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Archive for the ‘Marriott’ Category

Table of productivity
These are ready for markets this weekend although the ornaments are wrapped and stored for our big holiday rollout after we finalize packaging and labeling. Yay!

Besides hand-pouring all these lovely beeswax candles, bars, blocks and ornaments, Mark’s been on a tight schedule to clean up from harvest season, treat and requeen all hives and make progress on the Honey House project. Finally got some engineers who speak the same language so we are super please about that. Thanks to our good friend Thomas for his help in reviewing all the plans and proposals and catching some things that helped us out a lot!

Check it out – more queens! Mark is really trucking along on Project Requeen Every Hive before mid-October. Good job, love. Unlike the last back of Olivarez queens (they came around 7:00pm), this box was waiting for me when I got home for lunch, which is really nice to be able to do almost every day. My day job is about 7 minutes from home. Pretty awesome. Anyway, so far so good on the requeening. Things are going very smoothly this year and the direct introduction method is working very well with our hives. So glad Mark read about it on our friend Emily’s bee blog and then followed up with the researchers. It has saved Mark a lot of time and energy.

Queen bees in the mail

The box under the queens contains more samples of containers we are considering for packaging the new holiday ornaments we have developed and plan to roll out in time for holiday shoppers! So excited. We are making progress with Maeve as well and hopefully we’ll have our new tags and labels soon for the creamed honey as well as the beeswax products. Did I mention we are excited? πŸ™‚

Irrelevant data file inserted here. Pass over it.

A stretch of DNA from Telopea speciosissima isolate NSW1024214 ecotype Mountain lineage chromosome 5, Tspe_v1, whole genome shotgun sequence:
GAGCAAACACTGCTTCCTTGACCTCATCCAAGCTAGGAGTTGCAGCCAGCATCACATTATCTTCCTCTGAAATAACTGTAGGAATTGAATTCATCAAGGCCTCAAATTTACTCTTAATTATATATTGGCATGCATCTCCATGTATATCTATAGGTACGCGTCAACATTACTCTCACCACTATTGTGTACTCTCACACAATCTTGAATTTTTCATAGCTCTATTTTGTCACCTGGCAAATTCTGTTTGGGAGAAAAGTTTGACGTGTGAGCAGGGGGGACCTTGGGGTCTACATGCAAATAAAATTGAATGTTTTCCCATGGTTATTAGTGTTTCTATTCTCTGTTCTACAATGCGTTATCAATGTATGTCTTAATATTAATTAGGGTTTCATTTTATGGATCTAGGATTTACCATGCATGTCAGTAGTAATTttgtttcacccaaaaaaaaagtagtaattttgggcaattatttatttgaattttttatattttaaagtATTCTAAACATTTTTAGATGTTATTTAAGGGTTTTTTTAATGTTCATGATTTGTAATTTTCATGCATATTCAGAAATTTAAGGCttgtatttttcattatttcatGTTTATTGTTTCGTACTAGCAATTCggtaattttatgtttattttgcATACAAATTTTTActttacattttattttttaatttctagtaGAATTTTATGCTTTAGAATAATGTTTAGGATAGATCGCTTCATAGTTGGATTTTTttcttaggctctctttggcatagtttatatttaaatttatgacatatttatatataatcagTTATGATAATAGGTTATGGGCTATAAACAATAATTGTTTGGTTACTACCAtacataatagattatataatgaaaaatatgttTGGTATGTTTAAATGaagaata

Beautiful frame of bee brood

Speaking of excited – the report for the JW Marriott bee yard is fantastic. Mark went there this morning and was thrilled to see all the hives were doing very well. That’s a frame full of beautiful brood from one of the hives. You may recall that we lost four out of five hives out there at the Marriott last year so we are really happy they are thriving this year. You never know from year to year which yards will do well. Historical performances don’t always act as the best indications of how well a bee yard will do the current year. It all has to rain and what’s been blooming for the bees. No rain, no blooms, no protein = two bee yards moved out to new locations this year. You have to watch the hives and if they are not doing well, you have to help them and in our case, Mark moved them to areas that seem to be getting more rain this year. In both instances, the colonies made progress within a week or two of being in their new yards. That’s always a good feeling to know that you’ve helped them in some way. They do so much for us.

Moving the rest of the divides